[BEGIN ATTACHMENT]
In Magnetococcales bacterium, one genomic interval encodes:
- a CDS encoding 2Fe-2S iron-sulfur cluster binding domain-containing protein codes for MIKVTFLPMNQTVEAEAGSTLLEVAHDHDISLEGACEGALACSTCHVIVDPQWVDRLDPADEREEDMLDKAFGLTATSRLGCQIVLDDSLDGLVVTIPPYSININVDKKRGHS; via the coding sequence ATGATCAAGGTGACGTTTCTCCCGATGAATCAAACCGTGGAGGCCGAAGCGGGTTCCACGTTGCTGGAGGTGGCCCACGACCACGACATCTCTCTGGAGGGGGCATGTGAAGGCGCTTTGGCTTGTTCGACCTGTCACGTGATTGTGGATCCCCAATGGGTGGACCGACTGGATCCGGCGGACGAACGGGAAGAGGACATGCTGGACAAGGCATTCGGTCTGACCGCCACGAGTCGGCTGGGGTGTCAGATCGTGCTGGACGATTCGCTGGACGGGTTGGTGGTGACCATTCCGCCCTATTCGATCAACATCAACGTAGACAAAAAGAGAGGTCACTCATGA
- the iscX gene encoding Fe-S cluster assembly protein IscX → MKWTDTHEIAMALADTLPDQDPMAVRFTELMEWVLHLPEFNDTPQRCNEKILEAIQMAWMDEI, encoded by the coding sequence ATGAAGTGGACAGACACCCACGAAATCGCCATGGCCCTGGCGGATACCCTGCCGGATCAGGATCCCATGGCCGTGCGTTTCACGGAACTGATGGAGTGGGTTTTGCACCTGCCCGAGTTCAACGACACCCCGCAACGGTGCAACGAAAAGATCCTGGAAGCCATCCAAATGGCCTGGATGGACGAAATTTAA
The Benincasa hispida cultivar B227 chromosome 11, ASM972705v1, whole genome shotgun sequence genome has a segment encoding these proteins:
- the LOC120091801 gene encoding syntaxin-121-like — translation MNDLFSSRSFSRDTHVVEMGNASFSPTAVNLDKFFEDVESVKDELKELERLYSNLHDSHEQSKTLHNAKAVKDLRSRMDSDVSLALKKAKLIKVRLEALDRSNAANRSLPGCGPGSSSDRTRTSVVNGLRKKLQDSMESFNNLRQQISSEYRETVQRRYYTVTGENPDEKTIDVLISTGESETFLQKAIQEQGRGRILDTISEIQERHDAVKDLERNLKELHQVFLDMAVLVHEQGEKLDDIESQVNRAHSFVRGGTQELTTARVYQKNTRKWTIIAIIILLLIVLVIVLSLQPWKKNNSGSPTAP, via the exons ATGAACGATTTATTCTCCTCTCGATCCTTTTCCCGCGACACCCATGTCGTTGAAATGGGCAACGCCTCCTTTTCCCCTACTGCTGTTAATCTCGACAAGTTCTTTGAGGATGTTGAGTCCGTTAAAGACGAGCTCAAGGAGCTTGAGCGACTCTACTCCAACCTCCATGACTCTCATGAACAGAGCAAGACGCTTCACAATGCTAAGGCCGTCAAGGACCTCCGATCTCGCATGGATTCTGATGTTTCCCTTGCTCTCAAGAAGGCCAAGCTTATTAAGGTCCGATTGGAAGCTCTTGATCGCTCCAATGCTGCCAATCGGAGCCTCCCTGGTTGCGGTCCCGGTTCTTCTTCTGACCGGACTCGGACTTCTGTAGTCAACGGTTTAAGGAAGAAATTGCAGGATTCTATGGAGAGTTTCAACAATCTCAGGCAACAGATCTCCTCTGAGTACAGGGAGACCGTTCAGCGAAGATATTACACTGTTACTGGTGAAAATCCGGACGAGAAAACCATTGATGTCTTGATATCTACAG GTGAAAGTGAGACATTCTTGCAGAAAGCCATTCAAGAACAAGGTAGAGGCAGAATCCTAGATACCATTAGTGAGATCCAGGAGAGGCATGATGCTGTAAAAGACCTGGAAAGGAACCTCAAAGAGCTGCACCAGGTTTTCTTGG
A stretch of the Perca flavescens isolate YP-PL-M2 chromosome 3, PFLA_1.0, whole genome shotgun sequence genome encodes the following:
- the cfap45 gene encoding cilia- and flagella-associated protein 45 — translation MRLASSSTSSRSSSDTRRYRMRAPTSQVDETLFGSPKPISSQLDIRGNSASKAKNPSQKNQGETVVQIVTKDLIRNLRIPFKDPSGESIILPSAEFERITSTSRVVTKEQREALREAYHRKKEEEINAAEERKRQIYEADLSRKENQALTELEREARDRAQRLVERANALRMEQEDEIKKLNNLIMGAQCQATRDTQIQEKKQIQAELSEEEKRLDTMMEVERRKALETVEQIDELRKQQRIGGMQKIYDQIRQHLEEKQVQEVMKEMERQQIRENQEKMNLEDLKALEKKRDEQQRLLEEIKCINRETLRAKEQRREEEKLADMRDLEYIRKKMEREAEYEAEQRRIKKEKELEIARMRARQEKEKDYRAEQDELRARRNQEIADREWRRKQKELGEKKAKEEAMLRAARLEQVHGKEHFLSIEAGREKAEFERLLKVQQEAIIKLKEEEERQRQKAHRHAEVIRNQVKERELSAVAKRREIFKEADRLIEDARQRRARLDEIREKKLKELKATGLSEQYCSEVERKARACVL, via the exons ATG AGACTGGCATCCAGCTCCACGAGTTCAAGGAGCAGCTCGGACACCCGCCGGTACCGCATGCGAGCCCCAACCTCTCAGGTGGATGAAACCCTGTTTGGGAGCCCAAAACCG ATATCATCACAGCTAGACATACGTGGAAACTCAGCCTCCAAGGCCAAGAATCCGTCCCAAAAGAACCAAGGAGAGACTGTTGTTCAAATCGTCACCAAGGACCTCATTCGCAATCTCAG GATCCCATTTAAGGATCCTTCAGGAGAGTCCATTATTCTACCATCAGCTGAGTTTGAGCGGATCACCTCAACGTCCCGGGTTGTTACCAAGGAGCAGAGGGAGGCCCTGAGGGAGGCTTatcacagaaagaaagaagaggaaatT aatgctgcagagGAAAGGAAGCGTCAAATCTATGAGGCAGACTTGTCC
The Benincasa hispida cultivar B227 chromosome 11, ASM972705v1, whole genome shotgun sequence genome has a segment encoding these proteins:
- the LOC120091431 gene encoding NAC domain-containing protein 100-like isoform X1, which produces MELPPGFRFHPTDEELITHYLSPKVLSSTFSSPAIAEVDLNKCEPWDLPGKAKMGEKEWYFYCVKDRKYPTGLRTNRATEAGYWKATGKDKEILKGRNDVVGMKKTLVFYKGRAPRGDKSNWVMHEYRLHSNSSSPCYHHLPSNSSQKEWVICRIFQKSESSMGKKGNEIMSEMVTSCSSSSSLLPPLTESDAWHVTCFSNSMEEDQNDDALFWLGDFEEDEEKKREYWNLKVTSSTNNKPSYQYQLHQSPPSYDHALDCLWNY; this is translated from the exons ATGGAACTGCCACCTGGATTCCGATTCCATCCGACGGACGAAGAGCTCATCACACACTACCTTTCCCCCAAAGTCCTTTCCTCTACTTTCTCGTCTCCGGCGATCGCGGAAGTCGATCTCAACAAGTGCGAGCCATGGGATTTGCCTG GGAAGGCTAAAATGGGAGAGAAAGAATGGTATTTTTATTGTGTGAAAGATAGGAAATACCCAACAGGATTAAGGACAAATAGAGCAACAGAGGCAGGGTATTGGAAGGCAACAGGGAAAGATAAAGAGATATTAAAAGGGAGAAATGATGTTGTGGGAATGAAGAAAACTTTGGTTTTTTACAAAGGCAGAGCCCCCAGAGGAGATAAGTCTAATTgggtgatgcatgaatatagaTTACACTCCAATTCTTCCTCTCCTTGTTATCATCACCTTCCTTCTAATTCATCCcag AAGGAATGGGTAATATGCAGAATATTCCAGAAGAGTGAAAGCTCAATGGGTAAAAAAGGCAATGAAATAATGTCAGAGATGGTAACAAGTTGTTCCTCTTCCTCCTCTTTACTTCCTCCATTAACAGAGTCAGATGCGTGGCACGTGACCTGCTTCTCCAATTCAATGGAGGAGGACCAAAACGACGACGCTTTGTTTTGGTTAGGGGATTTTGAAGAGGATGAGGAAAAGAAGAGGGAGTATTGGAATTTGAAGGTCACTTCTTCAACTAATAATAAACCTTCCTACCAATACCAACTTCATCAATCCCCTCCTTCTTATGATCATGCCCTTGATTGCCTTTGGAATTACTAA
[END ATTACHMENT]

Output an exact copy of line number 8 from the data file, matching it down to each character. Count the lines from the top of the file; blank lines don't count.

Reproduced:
The Benincasa hispida cultivar B227 chromosome 11, ASM972705v1, whole genome shotgun sequence genome has a segment encoding these proteins: